There’s the temp and then the “feels like” temp. If they are different, how does a thermometer read the real temp and not what it feels like, since it feels like the feels like temp?


I know this title sounds crazy but I don’t know how to phrase my question better

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25 Answers

Anonymous 0 Comments

The feels-like temperature is derived by taking into account the wind speed and humidity. A living body constantly produces heat and sweats to maintain an ideal internal temperature. Wind cools the body down to the temperature of surrounding air by removing warmer air around its surface. Humidity impedes heat loss through evaporation.

A thermometer does not generate heat internally. Once it has reached the temperature of the environment, it will not cool down further as a fresh mass of air moves across it. It is possible to measure the effect of humidity by surrounding the thermometer with a material soaked in water. Then it will cool down below the temperature of the air until the water has evaporated.

Anonymous 0 Comments

“Feels like” corrects for the effects of wind carrying away your body heat, moisture affecting the feel of air, and a few other factors.
But to a thermometer, it isn’t trying to stay warm, and it doesn’t breathe.
Simply, the “feels like” really only applies to living things (and even that isn’t quite accurate).

Anonymous 0 Comments

Let’s say that the air temperature is physically at 40F. At this temperature, water won’t freeze, so your pipes are safe and the roads won’t be icy. If the wind’s not blowing, it’ll feel like 40F.

However, if there’s a 20 mph wind, that will cool you a lot more than no wind. So the “feels like” temperature accounts for this; maybe it’ll say that it feels like 30F. That means that 40F with 20 mph wind will cool you down the same way that 30F air with no wind would. Again, the temperature is still 40F; your pipes are safe and driving isn’t a hassle, but you probably want a thicker coat or jacket.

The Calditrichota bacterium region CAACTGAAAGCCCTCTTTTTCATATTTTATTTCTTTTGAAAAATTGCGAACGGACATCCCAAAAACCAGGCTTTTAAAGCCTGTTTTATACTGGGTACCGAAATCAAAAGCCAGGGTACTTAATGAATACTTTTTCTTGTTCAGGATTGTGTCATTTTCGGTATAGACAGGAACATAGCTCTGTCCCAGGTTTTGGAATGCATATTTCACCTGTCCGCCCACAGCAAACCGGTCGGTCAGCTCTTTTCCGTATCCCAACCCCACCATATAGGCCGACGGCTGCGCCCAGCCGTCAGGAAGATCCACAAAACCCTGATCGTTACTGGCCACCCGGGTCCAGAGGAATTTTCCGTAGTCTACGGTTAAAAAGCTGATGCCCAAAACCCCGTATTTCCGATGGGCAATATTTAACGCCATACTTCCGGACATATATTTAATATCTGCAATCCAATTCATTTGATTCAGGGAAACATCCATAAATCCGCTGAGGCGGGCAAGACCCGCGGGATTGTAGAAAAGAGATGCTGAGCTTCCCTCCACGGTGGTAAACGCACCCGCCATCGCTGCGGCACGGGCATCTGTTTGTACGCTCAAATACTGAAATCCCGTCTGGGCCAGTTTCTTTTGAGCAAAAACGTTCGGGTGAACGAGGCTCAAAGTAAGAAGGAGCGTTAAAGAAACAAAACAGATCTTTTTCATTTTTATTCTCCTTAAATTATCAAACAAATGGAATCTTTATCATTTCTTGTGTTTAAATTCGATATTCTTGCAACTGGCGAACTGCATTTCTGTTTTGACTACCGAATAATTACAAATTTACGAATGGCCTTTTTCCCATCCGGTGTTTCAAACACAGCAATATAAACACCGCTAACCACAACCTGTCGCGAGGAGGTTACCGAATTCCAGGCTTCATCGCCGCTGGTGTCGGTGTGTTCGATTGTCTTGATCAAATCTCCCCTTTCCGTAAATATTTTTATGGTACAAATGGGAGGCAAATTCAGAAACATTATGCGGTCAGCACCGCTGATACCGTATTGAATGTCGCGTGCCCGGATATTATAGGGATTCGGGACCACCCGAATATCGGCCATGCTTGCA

Anonymous 0 Comments


Anonymous 0 Comments

Your nerve cells can’t directly sense temperature. Your nerves are sensing “heat flux” and your brain is interpreting it. Basically, it can tell “is heat flowing into my skin, or away from my skin?” and “how quickly is that heat flowing?”

Wind speed and humidity are two things that directly impact how quickly that heat flows. More wind means more air molecules are hitting your skin and transferring heat away from you more quickly. When it gets hot, you sweat and the evaporation of your sweat cools you down. The higher the humidity, the more slowly the sweat evaporates which means that the heat is transferring away from you more slowly.

Wind doesn’t effect the thermometer, because the thermometer gets to the same temperature as the surrounding air. All the wind in the world can hit it, but because they both are at the same temperature, no heat is getting transferred either way.

To give you the “feels like” temperature when it’s cold, they just measure the temperature, and measure the average wind speed, then look it up in a table that some scientists figured out back in the day.

Similarly, to give you the “feels like” temperature when it’s warm, you take the temperature and relative humidity, then look it up in a table.

Anonymous 0 Comments

The temperature is how cold your skin can get. The “feels like” temperature is how fast it gets there.

If the air is 10 degrees and your skin is 20 degrees, over time your skin temp will equalize with the air temp. If the air is still 10 degrees but your skin is 5 degrees, then it will warm up to 10 degrees.

As a lot of factors can go into the “feels like” or wind chill temp, it helps to have a single number for comparison. Heat leaves your skin at a given rate for a given air temp. (The math is fun, but this is ELI5) Colder temps suck out heat faster. So, if the air is 5 degrees but there’s a stiff breeze, your skin will loose heat at a faster rate, like it was 0 degrees.

The cool (hah!) bit is that if it’s 0 degrees but feels like -10 and you have windproof clothing then you only need to insulate yourself to 0 degrees, not tp -10. The windproof clothing prevents the wind from carrying away your precious body heat.

Anonymous 0 Comments

So here’s a fun semi related fact, but we can’t sense moisture. So liquids being wet for example. We just feel the temperature and pressure difference as well as the contact. So you can ‘feel’ it’s wet but really you’re just feeling how everything else has changed.

In a similar way, the thermometer only cares about the temperature. When you have wind, air pressures and moisture content to come into effect these translate a little into temperature feeling too, as well as things like the pressure.

Anonymous 0 Comments

Wind chill is what the temp “feels” like. Thermometers and other inanimate objects, do not “feel”.

Anonymous 0 Comments

*Temp* is you standing in a room, *feels like temp* is standing in front of a fan in the same room.

Anonymous 0 Comments

Inanimate objects are always at the actual temp. The feels like temp is what it feels like to a person who needs to create body heat to stay warm. So in no wind, your body has a thin layer of heat keeping it warm. In wind, that layer gets blown away, so you feel a lot colder.